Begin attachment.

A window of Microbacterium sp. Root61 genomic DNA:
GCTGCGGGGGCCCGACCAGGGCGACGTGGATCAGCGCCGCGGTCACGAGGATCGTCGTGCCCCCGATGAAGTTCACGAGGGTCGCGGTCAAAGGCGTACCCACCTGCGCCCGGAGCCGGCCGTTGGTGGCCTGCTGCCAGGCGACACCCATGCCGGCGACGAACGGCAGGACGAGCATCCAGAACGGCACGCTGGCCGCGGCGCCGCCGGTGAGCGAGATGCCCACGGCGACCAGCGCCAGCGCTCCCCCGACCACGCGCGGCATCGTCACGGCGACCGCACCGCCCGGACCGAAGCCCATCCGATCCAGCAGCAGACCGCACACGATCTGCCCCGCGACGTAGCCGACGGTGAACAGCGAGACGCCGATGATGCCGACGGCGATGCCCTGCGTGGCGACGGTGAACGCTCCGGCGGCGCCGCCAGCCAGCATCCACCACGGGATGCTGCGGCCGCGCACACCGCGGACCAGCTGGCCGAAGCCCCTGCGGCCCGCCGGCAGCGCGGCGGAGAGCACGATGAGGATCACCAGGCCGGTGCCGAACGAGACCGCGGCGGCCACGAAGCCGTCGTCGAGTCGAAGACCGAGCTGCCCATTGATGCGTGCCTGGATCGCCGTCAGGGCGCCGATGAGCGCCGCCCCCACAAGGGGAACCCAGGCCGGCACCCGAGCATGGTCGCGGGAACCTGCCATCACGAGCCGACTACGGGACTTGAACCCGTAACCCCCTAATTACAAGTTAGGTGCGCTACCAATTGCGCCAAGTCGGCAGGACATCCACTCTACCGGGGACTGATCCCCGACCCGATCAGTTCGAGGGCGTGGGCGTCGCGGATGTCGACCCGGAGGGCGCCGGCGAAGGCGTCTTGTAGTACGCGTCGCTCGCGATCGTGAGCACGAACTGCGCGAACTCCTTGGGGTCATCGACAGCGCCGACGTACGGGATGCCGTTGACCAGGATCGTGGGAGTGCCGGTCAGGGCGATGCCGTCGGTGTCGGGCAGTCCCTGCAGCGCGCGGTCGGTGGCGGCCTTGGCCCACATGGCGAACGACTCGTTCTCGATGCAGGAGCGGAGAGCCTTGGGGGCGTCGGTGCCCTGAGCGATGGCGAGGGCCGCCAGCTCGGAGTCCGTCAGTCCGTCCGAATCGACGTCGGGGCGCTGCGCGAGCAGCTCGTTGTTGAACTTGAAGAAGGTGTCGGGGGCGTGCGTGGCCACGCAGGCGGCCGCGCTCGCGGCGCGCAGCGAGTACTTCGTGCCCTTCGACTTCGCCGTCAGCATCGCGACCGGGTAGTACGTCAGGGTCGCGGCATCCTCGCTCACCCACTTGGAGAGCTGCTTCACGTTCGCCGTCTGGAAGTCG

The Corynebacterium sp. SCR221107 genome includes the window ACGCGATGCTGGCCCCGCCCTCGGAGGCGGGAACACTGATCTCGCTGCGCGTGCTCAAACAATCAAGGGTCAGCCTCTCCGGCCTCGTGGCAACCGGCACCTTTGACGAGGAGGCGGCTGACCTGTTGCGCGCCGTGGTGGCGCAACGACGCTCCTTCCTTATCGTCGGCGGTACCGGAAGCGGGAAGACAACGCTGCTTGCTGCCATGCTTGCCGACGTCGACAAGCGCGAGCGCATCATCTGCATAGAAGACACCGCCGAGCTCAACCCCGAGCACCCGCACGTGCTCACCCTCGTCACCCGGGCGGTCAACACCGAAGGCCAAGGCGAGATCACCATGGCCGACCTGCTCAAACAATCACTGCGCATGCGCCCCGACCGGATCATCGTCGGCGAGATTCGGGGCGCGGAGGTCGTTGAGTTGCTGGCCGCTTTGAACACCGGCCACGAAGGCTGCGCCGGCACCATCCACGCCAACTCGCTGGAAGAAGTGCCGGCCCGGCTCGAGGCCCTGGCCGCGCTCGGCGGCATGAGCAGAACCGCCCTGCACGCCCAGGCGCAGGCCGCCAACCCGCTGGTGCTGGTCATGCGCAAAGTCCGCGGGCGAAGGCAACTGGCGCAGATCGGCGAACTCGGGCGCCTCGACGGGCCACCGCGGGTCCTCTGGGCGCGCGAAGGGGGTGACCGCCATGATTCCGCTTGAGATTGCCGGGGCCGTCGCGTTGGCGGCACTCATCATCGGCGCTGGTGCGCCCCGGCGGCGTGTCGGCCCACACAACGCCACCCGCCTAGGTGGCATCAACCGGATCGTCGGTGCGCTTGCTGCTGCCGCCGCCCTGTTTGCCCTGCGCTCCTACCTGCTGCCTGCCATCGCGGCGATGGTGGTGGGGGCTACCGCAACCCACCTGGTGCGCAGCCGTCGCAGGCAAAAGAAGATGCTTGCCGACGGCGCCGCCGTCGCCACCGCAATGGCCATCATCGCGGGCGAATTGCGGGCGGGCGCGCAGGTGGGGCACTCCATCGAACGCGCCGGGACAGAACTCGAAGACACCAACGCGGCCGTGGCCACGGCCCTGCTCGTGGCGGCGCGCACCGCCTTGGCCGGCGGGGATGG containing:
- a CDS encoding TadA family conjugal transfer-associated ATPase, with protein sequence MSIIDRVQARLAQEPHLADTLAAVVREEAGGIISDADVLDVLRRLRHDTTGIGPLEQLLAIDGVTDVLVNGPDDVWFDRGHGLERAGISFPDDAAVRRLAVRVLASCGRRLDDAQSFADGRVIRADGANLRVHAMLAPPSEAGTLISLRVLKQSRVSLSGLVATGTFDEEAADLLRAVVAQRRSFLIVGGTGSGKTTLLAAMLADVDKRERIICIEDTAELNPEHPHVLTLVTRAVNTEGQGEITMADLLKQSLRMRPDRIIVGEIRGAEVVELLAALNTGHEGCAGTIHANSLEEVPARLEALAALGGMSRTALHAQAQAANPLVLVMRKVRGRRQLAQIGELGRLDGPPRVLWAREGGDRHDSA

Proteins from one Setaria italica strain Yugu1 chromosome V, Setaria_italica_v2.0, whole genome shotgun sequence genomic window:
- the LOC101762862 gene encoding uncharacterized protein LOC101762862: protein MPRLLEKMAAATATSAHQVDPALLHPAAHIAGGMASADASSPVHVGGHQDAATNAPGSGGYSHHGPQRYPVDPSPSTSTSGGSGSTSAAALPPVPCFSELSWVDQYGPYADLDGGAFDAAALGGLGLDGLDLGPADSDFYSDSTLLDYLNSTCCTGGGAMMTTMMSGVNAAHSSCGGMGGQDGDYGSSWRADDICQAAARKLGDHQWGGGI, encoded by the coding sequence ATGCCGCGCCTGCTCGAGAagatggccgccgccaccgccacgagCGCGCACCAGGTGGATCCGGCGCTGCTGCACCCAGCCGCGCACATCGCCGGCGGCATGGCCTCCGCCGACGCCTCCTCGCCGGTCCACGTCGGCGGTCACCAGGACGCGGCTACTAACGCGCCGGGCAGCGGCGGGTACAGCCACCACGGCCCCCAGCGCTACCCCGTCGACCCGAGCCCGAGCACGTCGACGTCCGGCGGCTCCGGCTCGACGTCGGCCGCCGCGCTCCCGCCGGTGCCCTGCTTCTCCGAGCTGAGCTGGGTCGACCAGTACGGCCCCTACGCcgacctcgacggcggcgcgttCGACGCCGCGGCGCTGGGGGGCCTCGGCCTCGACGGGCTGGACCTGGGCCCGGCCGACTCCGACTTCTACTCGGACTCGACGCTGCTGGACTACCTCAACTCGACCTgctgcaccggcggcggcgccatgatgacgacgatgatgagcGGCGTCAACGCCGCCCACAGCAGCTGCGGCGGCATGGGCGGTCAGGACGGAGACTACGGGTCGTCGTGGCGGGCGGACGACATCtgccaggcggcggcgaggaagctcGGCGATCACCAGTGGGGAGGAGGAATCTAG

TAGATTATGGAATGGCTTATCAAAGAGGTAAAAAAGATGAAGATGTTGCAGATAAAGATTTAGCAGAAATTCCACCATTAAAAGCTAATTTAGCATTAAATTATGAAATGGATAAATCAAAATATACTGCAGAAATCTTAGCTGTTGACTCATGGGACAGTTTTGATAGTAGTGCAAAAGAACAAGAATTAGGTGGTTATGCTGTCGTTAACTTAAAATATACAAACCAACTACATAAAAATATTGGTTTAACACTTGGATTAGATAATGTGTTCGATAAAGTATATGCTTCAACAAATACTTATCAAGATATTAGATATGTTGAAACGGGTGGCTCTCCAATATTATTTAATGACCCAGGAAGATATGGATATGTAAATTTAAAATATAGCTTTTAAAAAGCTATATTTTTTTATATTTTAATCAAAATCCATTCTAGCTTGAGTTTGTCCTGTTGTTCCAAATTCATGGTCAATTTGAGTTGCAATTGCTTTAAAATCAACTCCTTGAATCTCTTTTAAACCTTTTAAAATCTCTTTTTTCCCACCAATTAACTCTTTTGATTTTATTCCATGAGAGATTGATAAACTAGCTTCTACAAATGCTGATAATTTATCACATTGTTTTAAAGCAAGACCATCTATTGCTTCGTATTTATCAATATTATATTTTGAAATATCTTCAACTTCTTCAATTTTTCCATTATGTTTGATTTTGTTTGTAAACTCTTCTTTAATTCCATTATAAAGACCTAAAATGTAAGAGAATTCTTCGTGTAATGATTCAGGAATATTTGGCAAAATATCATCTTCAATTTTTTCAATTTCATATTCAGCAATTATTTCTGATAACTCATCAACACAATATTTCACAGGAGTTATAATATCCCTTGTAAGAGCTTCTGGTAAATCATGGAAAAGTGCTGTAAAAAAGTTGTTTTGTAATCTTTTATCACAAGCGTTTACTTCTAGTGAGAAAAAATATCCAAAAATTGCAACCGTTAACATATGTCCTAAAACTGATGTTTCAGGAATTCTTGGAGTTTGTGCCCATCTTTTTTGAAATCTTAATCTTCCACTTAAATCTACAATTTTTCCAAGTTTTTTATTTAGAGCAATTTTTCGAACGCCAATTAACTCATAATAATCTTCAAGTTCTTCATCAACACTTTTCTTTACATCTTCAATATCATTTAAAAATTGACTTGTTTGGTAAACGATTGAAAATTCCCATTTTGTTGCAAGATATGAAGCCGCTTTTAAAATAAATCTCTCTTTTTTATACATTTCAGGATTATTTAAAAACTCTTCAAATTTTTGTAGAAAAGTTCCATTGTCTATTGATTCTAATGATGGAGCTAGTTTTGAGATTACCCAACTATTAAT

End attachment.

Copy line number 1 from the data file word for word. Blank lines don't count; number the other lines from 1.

A window of Microbacterium sp. Root61 genomic DNA: